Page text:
Purchase this article with an account.
T. K. Yeo, W. K. Lim, S. C. B. Teoh, S. L. Ho; Causes of Visual Loss Associated With Uveitis in a Singapore Tertiary Eye Centre. Invest. Ophthalmol. Vis. Sci. 2009;50(13):292.
Download citation file:
© ARVO (1962-2015); The Authors (2016-present)
To investigate the spectrum of uveitis in a Singapore tertiary eye centre by evaluating demographic and clinical data to identify causes of visual loss and potential risk factors.
A retrospective, cross-sectional, non-interventional review of 381 consecutive patients attending a tertiary uveitis service in Singapore. Visual loss was defined as 6/12 or worse, and severe visual loss as 6/60 or worse.
The ethnic distribution was comparable with Singapore’s general population. There were 218 (57.2%) male and 163 (42.8%) female patients. Mean age of presentation was 43.9 years. The most common presentation was anterior uveitis (n = 245, 64.3%) followed by panuveitis (n = 58, 15.2%). Infective cases made up 22.3% and 147 (38.6%) patients had bilateral involvement. Visual loss occurred in 108 (28.3%) patients and 31 (8.1%) patients had severe visual loss. The main causes of visual loss were cataract (22.2%), macular pathology (eg. macular scarring excluding cystoid macular edema) (15.7%), glaucoma (11.1%) and cystoid macular edema (9.2%). Posterior uveitis and panuveitis both showed higher risk of visual loss (p = 0.017, odds ratio 2.731 and p = 0.010, odds ratio 2.542 respectively) and severe visual loss (p = 0.001, odds ratio 8.553 and p < 0.001, odds ratio 7.456 respectively) compared to anterior uveitis. Chronic uveitis also showed a higher risk of severe visual loss compared to acute uveitis (p = 0.014, odds ratio 4.195). Furthermore, age of presentation was associated with a 3.5% increased risk of visual loss per year (p < 0.001). There was no statistical difference in visual loss between infective and non-infective uveitis.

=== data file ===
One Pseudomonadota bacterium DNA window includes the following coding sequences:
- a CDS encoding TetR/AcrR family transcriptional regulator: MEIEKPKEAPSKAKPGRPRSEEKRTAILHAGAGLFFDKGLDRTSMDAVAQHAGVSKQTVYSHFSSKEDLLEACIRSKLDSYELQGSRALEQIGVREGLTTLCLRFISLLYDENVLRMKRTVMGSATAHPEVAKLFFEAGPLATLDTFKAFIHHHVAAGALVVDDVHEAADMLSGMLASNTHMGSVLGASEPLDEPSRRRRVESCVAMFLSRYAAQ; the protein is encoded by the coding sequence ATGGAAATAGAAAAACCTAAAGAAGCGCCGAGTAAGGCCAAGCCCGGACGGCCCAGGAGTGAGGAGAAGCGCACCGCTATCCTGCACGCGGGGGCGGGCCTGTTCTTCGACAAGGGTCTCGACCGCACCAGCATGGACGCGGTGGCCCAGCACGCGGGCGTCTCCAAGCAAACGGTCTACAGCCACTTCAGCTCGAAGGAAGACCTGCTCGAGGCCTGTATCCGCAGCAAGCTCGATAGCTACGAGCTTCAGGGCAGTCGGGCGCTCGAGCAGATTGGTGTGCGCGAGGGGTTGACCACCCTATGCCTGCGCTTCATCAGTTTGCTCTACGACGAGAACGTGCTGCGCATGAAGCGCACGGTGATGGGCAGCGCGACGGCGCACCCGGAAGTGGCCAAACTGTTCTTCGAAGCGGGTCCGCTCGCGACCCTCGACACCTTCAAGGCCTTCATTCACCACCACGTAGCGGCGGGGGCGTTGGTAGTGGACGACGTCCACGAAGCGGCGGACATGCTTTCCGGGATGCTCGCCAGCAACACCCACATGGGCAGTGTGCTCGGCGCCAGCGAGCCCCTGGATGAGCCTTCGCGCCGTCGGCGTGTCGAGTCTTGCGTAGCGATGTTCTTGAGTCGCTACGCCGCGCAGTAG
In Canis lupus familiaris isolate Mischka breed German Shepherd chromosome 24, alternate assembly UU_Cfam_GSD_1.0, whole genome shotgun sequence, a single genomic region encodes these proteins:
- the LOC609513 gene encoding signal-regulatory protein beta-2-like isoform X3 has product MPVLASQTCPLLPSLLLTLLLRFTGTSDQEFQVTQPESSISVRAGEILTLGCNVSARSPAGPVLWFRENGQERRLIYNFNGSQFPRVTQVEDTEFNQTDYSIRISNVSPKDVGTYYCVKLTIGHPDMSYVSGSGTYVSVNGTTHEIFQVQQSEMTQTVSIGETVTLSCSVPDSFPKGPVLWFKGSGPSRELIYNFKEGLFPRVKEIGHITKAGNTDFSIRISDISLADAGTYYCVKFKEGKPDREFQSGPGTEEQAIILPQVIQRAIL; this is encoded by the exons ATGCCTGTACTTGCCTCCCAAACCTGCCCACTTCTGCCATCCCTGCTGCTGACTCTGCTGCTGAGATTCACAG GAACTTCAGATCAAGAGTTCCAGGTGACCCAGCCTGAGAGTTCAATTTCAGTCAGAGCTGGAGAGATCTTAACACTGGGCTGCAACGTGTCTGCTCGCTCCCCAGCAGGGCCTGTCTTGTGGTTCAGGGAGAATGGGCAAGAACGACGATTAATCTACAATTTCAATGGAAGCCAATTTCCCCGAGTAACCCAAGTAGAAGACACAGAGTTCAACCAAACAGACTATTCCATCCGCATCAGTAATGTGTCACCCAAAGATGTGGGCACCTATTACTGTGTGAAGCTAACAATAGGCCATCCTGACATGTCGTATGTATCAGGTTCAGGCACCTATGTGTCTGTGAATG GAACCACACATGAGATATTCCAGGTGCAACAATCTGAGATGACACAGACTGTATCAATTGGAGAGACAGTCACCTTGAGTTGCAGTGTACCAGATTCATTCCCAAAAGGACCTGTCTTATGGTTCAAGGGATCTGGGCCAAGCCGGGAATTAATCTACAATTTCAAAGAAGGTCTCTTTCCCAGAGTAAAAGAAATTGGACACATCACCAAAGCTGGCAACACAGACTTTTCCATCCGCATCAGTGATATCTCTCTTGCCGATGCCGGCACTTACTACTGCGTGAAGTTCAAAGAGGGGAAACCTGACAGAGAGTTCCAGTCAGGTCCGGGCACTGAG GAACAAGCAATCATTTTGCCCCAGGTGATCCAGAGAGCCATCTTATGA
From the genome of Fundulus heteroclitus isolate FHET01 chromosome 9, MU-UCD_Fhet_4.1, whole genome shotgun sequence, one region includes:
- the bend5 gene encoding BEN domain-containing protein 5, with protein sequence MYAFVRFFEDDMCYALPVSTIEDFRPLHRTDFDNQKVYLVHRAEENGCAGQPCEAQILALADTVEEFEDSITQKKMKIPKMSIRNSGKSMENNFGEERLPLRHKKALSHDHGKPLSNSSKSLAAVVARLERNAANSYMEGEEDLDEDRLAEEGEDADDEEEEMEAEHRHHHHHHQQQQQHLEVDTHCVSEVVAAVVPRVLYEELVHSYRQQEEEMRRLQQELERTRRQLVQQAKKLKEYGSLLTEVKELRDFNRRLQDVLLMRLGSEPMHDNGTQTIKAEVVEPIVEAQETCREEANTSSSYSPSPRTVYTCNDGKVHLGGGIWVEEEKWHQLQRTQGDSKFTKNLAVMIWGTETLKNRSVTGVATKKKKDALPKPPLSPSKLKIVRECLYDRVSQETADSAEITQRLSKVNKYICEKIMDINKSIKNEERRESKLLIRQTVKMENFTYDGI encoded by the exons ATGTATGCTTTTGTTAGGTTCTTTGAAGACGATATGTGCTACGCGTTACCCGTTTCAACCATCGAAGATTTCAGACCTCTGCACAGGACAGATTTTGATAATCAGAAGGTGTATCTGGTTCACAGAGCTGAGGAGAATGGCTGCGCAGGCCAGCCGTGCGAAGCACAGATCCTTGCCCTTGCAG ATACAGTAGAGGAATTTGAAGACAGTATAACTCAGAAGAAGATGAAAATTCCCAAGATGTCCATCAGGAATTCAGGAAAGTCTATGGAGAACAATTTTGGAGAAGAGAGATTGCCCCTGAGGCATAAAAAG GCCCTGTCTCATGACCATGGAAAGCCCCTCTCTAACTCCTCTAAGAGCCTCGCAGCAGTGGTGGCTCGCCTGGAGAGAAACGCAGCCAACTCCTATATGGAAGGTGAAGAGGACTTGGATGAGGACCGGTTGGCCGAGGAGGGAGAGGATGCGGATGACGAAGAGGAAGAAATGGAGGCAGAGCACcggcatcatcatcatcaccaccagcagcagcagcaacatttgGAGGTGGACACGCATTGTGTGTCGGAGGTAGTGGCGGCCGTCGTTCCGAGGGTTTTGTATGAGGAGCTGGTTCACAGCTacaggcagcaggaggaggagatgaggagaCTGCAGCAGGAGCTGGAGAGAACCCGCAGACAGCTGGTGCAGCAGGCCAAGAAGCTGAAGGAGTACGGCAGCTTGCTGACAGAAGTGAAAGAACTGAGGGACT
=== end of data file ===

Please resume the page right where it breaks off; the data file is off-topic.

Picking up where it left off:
Cataract, macular pathology, glaucoma and cystoid macular edema were the main causes of visual loss. Posterior uveitis, panuveitis and chronic disease all predisposed to poor visual outcome. More aggressive management may be indicated for such at-risk patients to prevent visual loss. In addition, with panuveitis being the second most common presentation in the local population and later presentation predisposing to worse visual prognosis, there is a need for heightened uveitis awareness and early referral to specialist care.
This PDF is available to Subscribers Only